Discover more from Free Thinking Through the Fourth Turning with Sasha Stone
My imaginary Joe Biden Speech
That He Will Never Give
My fellow Americans, I stand before you on a day of extreme division in this country, such that it feels like we are at some kind of civil war. I don't know if I can pull us back from the brink. I don't know if I can fix what's wrong with this country. But I think what I owe you, at the very least, is to tell you the truth.
We've gotten to a place where our news media, or websites, or even our films, our social media, have divided us into different isolated groups. And in those different isolated groups, or tribes, we have a set of beliefs that just kept getting affirmed and reaffirmed over and over again. Now, if you're listening to this speech, you're probably one of the people on the left side of the aisle. But I'm here to tell you, it's still a bubble, my friends, you're still believing things about people, your fellow Americans that simply aren't true.
To really understand this country, and how we got to this moment, requires two things. The first, you humanize your fellow Americans. Even if you think every single person who disagrees with you politically is actually or Charles Manson or Adolf Hitler, you can't function in a society with that sort of dehumanization, that leads to very terrible things, like Charles Manson and Adolf Hitler.
Second thing you have to do is understand that the press does not tell you the truth. Why don't they tell you the truth? Because the media has been corporatized. Hollywood has been corporatized. And social media is corporatized. Thus, it is in their financial benefit to tell you only what you want to hear. They do this for ratings. They do this for approval. They do this to go viral. And most of all, they do this to make money and to have power.
For the last four years Twitter has been policing culture within an inch of its life. It just takes one person to be outraged about something for that outrage to spread, turn into a kind of mass panic, and for someone at the end of the line to take action - usually it means deplatforming or firing. Journalists were hit especially hard if they dared to challenge Twitter in any way by humanizing Trump or his family or his staff. Twitter was the battlefield and since the left dominates Twitter, they controlled the message by silencing dissent. I don’t think this is healthy for our Democracy. We need a way for the press to feel safe and free to be as objective as possible or we do not have a Democracy anymore.
There are two ways to look at division we face now - by class and by race. The parties used to be more or less flipped, with the Republicans being the side that freed slavery and the Democrats being the side that advocated for segregation. In the 1960s the Democrats became the party of Civil Rights since they were the side fighting for Civil Rights, among other things.
In 2020, my side of the aisle believed we were fighting a race war against a blatant white supremacist. On the right, the Republicans establishment saw Trump as a destroyer of their long held power base. In Trump world they saw it as a class war, the underclass vs. the elites. The big power on the right will never forgive Trump for humiliating Jeb Bush. You don’t go up against the Bush family and walk away a winner. The Lincoln Republicans, the Cheneys - any connection to the Bush family were going to ensure Trump’s demise both for personal and political reasons. Trump was an anti-establishment candidate who came through like a wrecking ball. I am not under any illusion that I’m not the establishment guy being called it to put Humpty Dumpty back together again.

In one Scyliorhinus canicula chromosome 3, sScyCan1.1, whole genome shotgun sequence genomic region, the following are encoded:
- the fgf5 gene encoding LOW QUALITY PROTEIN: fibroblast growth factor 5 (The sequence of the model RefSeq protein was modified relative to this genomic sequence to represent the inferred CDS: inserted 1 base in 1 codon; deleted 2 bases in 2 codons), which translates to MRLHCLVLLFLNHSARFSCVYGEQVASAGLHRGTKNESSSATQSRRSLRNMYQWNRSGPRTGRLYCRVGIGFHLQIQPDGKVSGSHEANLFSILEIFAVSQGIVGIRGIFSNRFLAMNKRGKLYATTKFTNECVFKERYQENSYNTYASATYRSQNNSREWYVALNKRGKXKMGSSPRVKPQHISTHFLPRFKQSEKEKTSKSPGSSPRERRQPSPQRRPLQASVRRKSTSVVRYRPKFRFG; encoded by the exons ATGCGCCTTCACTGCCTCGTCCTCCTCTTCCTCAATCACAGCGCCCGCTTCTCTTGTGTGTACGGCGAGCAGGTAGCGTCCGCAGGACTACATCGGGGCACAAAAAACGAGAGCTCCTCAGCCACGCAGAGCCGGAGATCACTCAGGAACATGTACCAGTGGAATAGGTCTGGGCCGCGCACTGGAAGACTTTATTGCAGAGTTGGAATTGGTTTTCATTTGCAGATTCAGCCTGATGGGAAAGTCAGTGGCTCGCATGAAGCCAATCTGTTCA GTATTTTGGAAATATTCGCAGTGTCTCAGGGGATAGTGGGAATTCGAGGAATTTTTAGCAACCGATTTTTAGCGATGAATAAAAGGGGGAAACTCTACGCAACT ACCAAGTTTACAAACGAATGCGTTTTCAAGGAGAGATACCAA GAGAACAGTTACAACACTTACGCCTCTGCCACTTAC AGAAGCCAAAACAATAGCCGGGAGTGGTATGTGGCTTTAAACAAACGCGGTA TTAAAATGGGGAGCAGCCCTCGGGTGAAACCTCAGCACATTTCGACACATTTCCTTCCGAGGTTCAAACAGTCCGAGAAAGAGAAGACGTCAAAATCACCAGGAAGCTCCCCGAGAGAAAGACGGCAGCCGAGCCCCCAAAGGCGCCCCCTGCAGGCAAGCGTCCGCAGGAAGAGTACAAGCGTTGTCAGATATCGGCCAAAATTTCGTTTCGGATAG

On the left, Trump went after the Clinton machine, which is theoretically as powerful as the Bush machine. Most everyone knows that Kamala Harris likely the future of the Democratic Party, which is why I chose her as my Vice President, since I’m likely not to run for a second term. Many Americans are probably scared right now thinking every election from here on out will go the way this one did, with an unprecedented amount of power given over to just one side but I can assure you the Republican establishment is going to want their power back. They’ve never much liked giving it up, especially not to the increasingly progressive left.
Nothing will unite them more than what I’m about to do with my Executive Orders, and our three branch majority. Democrats are scaring Americans right now with what we plan to do, how we plan to rebuild this country from the ground up. That will guarantee that the next four years are going to be anything but easy. Both sides are going to be fighting for power to direct this country’s future over the long haul. Most people see me as a stop-gap measure to end Trump’s presidency.
All I can do is try harder to see myself as a leader not just of the left but of those left behind by government overall.
Let’s talk about how we got here. I’m sure everyone has their own version, of course, in a country that has been divided into our own curated realities. Here’s my take:
The left controls culture, Hollywood and the media, mostly, but Trump controlled AM radio and Fox News. The Republicans, or the rhinos? Well, they were in charge of the true power base that was more political and less cultural. That power ruled in this country since the Nixon Presidency up to 1992 (with a short four term Jimmy Carter interruption). They did not like that Bill Clinton won an election and served two terms. That set into motion what we see now, the opposition spending all four years in attack mode. It hasn’t stopped since then, but the last four years have been the worst this country has ever seen.